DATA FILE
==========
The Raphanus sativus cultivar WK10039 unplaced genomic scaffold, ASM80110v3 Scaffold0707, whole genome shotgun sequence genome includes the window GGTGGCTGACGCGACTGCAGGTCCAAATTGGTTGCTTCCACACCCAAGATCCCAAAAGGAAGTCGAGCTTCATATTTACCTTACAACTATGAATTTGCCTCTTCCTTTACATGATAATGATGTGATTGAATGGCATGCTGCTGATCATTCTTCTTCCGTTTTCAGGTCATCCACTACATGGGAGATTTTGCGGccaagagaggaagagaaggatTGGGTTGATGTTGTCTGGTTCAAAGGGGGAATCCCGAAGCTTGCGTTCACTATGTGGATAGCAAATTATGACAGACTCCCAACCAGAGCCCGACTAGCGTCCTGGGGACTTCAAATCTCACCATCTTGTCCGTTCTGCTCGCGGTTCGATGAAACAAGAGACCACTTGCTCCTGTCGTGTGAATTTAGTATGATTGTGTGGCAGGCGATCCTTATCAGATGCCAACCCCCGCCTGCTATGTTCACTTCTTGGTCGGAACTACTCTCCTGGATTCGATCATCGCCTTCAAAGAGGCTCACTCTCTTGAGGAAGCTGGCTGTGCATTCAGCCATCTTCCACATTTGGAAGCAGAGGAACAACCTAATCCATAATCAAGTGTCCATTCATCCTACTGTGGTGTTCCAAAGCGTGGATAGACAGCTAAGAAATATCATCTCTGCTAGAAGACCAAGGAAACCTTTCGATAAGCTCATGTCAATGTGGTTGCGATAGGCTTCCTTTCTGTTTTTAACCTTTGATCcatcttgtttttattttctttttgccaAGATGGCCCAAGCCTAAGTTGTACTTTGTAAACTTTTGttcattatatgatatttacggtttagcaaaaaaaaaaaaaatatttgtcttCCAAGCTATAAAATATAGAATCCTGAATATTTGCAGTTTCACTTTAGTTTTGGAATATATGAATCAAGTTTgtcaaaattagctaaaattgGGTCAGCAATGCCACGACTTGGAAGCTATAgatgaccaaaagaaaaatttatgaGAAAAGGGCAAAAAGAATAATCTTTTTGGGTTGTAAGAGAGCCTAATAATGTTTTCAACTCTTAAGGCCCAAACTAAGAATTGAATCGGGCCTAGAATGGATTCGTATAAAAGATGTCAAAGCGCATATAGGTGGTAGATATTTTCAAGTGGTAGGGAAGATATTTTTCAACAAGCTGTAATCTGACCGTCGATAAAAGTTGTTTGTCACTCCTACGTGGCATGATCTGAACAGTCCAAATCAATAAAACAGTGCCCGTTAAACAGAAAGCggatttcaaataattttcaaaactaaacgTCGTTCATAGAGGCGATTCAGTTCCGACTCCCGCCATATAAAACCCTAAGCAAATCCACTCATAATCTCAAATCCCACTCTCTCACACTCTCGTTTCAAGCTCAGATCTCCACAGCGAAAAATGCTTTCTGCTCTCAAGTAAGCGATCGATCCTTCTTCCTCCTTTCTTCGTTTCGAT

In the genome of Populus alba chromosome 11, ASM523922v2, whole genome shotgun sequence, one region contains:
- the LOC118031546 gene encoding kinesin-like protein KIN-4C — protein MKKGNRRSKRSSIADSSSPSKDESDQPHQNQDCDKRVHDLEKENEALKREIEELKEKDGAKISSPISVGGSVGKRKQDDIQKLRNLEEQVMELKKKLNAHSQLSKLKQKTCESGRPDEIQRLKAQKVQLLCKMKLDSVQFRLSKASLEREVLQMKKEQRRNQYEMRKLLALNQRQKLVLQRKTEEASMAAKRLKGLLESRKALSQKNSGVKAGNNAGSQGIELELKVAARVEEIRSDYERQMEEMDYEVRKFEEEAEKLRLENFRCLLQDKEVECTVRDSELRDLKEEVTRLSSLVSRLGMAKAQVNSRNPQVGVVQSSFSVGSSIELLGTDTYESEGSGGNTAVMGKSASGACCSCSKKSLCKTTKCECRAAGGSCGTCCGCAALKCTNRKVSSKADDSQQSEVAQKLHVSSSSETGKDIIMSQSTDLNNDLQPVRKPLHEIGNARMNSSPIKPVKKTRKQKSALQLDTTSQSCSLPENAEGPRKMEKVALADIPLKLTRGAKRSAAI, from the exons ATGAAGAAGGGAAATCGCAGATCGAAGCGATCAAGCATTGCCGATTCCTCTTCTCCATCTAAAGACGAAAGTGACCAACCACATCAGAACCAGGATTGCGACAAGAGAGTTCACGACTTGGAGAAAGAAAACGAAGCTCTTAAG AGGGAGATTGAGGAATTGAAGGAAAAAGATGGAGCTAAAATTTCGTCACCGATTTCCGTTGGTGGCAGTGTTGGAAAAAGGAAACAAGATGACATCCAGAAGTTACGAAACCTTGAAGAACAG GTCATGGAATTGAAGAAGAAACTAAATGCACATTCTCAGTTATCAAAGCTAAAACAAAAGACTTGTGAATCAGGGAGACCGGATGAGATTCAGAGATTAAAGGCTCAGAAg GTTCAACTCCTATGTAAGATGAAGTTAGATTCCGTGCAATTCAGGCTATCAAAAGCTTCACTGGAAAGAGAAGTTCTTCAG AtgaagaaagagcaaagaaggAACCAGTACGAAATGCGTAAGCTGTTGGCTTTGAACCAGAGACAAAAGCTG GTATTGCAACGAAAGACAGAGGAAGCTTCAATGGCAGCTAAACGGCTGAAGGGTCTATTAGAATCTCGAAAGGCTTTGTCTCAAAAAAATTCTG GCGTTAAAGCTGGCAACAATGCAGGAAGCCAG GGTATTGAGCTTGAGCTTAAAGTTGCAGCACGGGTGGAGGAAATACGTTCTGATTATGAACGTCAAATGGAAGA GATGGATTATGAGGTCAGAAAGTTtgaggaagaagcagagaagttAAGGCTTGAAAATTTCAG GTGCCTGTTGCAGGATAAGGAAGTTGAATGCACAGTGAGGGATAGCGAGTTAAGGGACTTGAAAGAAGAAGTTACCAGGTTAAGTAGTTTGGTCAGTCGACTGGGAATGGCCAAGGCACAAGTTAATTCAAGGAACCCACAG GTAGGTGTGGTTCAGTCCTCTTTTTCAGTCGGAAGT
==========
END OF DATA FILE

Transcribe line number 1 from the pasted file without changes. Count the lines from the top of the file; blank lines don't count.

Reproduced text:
The Raphanus sativus cultivar WK10039 unplaced genomic scaffold, ASM80110v3 Scaffold0707, whole genome shotgun sequence genome includes the window GGTGGCTGACGCGACTGCAGGTCCAAATTGGTTGCTTCCACACCCAAGATCCCAAAAGGAAGTCGAGCTTCATATTTACCTTACAACTATGAATTTGCCTCTTCCTTTACATGATAATGATGTGATTGAATGGCATGCTGCTGATCATTCTTCTTCCGTTTTCAGGTCATCCACTACATGGGAGATTTTGCGGccaagagaggaagagaaggatTGGGTTGATGTTGTCTGGTTCAAAGGGGGAATCCCGAAGCTTGCGTTCACTATGTGGATAGCAAATTATGACAGACTCCCAACCAGAGCCCGACTAGCGTCCTGGGGACTTCAAATCTCACCATCTTGTCCGTTCTGCTCGCGGTTCGATGAAACAAGAGACCACTTGCTCCTGTCGTGTGAATTTAGTATGATTGTGTGGCAGGCGATCCTTATCAGATGCCAACCCCCGCCTGCTATGTTCACTTCTTGGTCGGAACTACTCTCCTGGATTCGATCATCGCCTTCAAAGAGGCTCACTCTCTTGAGGAAGCTGGCTGTGCATTCAGCCATCTTCCACATTTGGAAGCAGAGGAACAACCTAATCCATAATCAAGTGTCCATTCATCCTACTGTGGTGTTCCAAAGCGTGGATAGACAGCTAAGAAATATCATCTCTGCTAGAAGACCAAGGAAACCTTTCGATAAGCTCATGTCAATGTGGTTGCGATAGGCTTCCTTTCTGTTTTTAACCTTTGATCcatcttgtttttattttctttttgccaAGATGGCCCAAGCCTAAGTTGTACTTTGTAAACTTTTGttcattatatgatatttacggtttagcaaaaaaaaaaaaaatatttgtcttCCAAGCTATAAAATATAGAATCCTGAATATTTGCAGTTTCACTTTAGTTTTGGAATATATGAATCAAGTTTgtcaaaattagctaaaattgGGTCAGCAATGCCACGACTTGGAAGCTATAgatgaccaaaagaaaaatttatgaGAAAAGGGCAAAAAGAATAATCTTTTTGGGTTGTAAGAGAGCCTAATAATGTTTTCAACTCTTAAGGCCCAAACTAAGAATTGAATCGGGCCTAGAATGGATTCGTATAAAAGATGTCAAAGCGCATATAGGTGGTAGATATTTTCAAGTGGTAGGGAAGATATTTTTCAACAAGCTGTAATCTGACCGTCGATAAAAGTTGTTTGTCACTCCTACGTGGCATGATCTGAACAGTCCAAATCAATAAAACAGTGCCCGTTAAACAGAAAGCggatttcaaataattttcaaaactaaacgTCGTTCATAGAGGCGATTCAGTTCCGACTCCCGCCATATAAAACCCTAAGCAAATCCACTCATAATCTCAAATCCCACTCTCTCACACTCTCGTTTCAAGCTCAGATCTCCACAGCGAAAAATGCTTTCTGCTCTCAAGTAAGCGATCGATCCTTCTTCCTCCTTTCTTCGTTTCGAT